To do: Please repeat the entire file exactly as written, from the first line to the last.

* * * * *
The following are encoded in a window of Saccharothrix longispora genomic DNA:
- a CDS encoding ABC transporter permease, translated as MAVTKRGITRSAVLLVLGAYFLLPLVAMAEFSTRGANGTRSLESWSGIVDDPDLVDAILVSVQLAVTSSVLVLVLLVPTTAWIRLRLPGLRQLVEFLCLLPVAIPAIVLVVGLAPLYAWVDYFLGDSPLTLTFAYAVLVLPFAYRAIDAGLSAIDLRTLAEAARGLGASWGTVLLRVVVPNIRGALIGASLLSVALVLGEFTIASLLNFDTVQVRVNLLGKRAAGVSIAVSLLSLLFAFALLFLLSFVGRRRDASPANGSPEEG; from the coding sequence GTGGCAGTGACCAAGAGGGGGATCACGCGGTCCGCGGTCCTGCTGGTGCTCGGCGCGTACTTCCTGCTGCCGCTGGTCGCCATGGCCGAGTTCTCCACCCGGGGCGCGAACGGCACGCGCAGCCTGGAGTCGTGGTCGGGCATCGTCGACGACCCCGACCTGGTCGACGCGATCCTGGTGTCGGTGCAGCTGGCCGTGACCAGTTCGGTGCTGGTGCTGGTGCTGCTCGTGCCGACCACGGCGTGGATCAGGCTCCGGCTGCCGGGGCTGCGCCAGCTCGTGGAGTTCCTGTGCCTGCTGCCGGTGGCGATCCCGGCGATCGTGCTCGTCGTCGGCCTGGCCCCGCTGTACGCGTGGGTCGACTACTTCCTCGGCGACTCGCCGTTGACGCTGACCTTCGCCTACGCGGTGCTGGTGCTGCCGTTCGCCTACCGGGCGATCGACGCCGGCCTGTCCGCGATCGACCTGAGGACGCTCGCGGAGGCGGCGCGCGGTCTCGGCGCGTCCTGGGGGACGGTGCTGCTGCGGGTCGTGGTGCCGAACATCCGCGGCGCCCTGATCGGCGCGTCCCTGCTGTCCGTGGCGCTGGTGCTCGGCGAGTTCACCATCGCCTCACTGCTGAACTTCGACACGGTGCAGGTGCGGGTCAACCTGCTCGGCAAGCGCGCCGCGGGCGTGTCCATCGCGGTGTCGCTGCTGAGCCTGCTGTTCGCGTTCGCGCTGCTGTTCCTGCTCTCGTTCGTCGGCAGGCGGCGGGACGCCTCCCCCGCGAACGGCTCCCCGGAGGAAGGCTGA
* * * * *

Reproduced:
The following are encoded in a window of Saccharothrix longispora genomic DNA:
- a CDS encoding ABC transporter permease, translated as MAVTKRGITRSAVLLVLGAYFLLPLVAMAEFSTRGANGTRSLESWSGIVDDPDLVDAILVSVQLAVTSSVLVLVLLVPTTAWIRLRLPGLRQLVEFLCLLPVAIPAIVLVVGLAPLYAWVDYFLGDSPLTLTFAYAVLVLPFAYRAIDAGLSAIDLRTLAEAARGLGASWGTVLLRVVVPNIRGALIGASLLSVALVLGEFTIASLLNFDTVQVRVNLLGKRAAGVSIAVSLLSLLFAFALLFLLSFVGRRRDASPANGSPEEG; from the coding sequence GTGGCAGTGACCAAGAGGGGGATCACGCGGTCCGCGGTCCTGCTGGTGCTCGGCGCGTACTTCCTGCTGCCGCTGGTCGCCATGGCCGAGTTCTCCACCCGGGGCGCGAACGGCACGCGCAGCCTGGAGTCGTGGTCGGGCATCGTCGACGACCCCGACCTGGTCGACGCGATCCTGGTGTCGGTGCAGCTGGCCGTGACCAGTTCGGTGCTGGTGCTGGTGCTGCTCGTGCCGACCACGGCGTGGATCAGGCTCCGGCTGCCGGGGCTGCGCCAGCTCGTGGAGTTCCTGTGCCTGCTGCCGGTGGCGATCCCGGCGATCGTGCTCGTCGTCGGCCTGGCCCCGCTGTACGCGTGGGTCGACTACTTCCTCGGCGACTCGCCGTTGACGCTGACCTTCGCCTACGCGGTGCTGGTGCTGCCGTTCGCCTACCGGGCGATCGACGCCGGCCTGTCCGCGATCGACCTGAGGACGCTCGCGGAGGCGGCGCGCGGTCTCGGCGCGTCCTGGGGGACGGTGCTGCTGCGGGTCGTGGTGCCGAACATCCGCGGCGCCCTGATCGGCGCGTCCCTGCTGTCCGTGGCGCTGGTGCTCGGCGAGTTCACCATCGCCTCACTGCTGAACTTCGACACGGTGCAGGTGCGGGTCAACCTGCTCGGCAAGCGCGCCGCGGGCGTGTCCATCGCGGTGTCGCTGCTGAGCCTGCTGTTCGCGTTCGCGCTGCTGTTCCTGCTCTCGTTCGTCGGCAGGCGGCGGGACGCCTCCCCCGCGAACGGCTCCCCGGAGGAAGGCTGA